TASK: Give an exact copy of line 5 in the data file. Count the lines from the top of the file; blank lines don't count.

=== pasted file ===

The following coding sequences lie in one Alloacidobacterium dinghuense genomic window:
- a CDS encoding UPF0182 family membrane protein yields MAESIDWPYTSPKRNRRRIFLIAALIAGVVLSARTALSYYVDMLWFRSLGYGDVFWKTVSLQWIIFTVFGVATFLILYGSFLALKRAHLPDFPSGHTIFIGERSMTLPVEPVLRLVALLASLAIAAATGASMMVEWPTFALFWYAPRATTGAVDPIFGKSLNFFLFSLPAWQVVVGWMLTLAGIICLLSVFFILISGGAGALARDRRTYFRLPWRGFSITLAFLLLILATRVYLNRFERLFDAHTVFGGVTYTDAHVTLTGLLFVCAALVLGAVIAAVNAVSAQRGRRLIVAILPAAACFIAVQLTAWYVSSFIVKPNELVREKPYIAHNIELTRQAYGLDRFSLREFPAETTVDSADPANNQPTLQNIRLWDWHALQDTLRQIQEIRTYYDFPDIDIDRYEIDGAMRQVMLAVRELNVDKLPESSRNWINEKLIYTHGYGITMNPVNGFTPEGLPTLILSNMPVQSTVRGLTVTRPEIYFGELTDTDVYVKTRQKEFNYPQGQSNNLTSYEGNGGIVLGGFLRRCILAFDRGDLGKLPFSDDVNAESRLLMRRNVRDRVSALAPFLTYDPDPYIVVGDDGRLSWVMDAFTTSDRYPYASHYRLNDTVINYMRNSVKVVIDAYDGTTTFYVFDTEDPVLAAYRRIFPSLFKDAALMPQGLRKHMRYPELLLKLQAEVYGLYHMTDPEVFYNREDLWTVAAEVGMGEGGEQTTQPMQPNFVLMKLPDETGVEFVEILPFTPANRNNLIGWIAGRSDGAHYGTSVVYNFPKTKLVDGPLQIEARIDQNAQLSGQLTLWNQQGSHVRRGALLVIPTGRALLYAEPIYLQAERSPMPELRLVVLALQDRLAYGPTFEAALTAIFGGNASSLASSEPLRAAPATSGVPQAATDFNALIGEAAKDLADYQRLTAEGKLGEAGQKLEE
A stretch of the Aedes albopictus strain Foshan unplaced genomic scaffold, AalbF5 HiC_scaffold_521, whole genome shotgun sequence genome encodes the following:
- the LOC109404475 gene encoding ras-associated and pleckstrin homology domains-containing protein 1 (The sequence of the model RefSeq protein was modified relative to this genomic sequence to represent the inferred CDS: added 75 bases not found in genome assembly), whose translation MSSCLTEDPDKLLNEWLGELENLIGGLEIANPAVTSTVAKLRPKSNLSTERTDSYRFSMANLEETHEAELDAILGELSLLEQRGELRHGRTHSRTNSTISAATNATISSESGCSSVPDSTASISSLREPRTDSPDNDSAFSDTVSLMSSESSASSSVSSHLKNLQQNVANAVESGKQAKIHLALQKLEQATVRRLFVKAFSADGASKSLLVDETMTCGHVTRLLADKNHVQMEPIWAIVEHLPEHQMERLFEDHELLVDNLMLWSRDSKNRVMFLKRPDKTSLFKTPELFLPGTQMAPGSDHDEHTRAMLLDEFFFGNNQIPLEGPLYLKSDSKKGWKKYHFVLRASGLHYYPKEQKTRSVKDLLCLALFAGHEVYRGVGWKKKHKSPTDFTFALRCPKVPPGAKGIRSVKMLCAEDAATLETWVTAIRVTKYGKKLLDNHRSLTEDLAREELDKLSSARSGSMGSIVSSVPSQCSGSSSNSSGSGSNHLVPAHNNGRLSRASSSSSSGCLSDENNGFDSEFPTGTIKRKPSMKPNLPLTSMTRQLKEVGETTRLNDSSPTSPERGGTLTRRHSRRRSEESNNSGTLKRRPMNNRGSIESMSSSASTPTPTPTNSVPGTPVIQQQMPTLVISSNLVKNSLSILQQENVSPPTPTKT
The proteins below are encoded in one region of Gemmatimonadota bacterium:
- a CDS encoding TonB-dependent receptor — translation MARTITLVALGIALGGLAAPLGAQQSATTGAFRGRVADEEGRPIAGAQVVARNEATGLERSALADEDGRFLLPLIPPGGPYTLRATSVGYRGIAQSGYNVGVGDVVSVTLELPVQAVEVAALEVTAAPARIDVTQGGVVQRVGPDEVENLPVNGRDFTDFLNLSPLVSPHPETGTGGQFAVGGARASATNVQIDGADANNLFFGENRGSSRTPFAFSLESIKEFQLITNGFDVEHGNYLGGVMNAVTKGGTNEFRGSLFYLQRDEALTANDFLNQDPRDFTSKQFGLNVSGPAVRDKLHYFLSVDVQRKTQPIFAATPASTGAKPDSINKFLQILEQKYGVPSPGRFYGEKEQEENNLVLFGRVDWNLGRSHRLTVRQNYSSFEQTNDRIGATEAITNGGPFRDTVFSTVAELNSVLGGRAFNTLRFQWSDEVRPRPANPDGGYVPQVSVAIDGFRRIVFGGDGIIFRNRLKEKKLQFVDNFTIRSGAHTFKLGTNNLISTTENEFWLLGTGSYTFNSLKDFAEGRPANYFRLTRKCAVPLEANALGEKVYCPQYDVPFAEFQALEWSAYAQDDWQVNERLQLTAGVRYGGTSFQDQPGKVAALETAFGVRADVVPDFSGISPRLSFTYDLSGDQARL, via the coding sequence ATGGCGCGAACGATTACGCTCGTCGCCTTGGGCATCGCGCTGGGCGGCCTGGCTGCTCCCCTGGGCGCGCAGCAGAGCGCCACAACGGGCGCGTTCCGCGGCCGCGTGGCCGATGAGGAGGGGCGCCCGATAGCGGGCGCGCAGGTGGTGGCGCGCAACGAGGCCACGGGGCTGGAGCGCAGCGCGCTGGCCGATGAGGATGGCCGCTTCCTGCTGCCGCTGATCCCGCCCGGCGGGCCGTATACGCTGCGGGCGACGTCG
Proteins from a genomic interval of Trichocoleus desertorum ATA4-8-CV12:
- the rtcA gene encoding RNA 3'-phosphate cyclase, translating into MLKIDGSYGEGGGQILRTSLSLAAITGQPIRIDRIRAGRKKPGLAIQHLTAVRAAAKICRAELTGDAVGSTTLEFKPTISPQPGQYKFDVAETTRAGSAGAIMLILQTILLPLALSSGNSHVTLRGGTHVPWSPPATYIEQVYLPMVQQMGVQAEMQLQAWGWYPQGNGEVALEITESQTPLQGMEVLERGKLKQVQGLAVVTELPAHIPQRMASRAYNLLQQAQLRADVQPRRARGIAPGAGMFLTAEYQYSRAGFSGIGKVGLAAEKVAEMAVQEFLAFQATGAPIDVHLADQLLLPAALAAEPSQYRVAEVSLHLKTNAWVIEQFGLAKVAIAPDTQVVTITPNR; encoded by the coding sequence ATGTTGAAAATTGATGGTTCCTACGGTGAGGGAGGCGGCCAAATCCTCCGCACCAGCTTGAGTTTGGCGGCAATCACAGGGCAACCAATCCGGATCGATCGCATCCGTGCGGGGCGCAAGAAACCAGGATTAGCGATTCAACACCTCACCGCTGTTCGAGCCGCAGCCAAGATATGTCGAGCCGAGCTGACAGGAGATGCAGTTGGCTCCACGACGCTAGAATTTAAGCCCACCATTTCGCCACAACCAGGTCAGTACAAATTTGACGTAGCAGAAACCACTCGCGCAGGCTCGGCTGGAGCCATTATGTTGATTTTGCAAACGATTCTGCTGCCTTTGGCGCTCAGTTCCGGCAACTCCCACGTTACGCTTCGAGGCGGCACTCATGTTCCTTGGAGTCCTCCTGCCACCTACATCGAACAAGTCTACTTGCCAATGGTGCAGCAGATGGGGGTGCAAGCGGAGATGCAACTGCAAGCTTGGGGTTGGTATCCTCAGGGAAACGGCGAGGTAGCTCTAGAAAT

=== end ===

The proteins below are encoded in one region of Gemmatimonadota bacterium: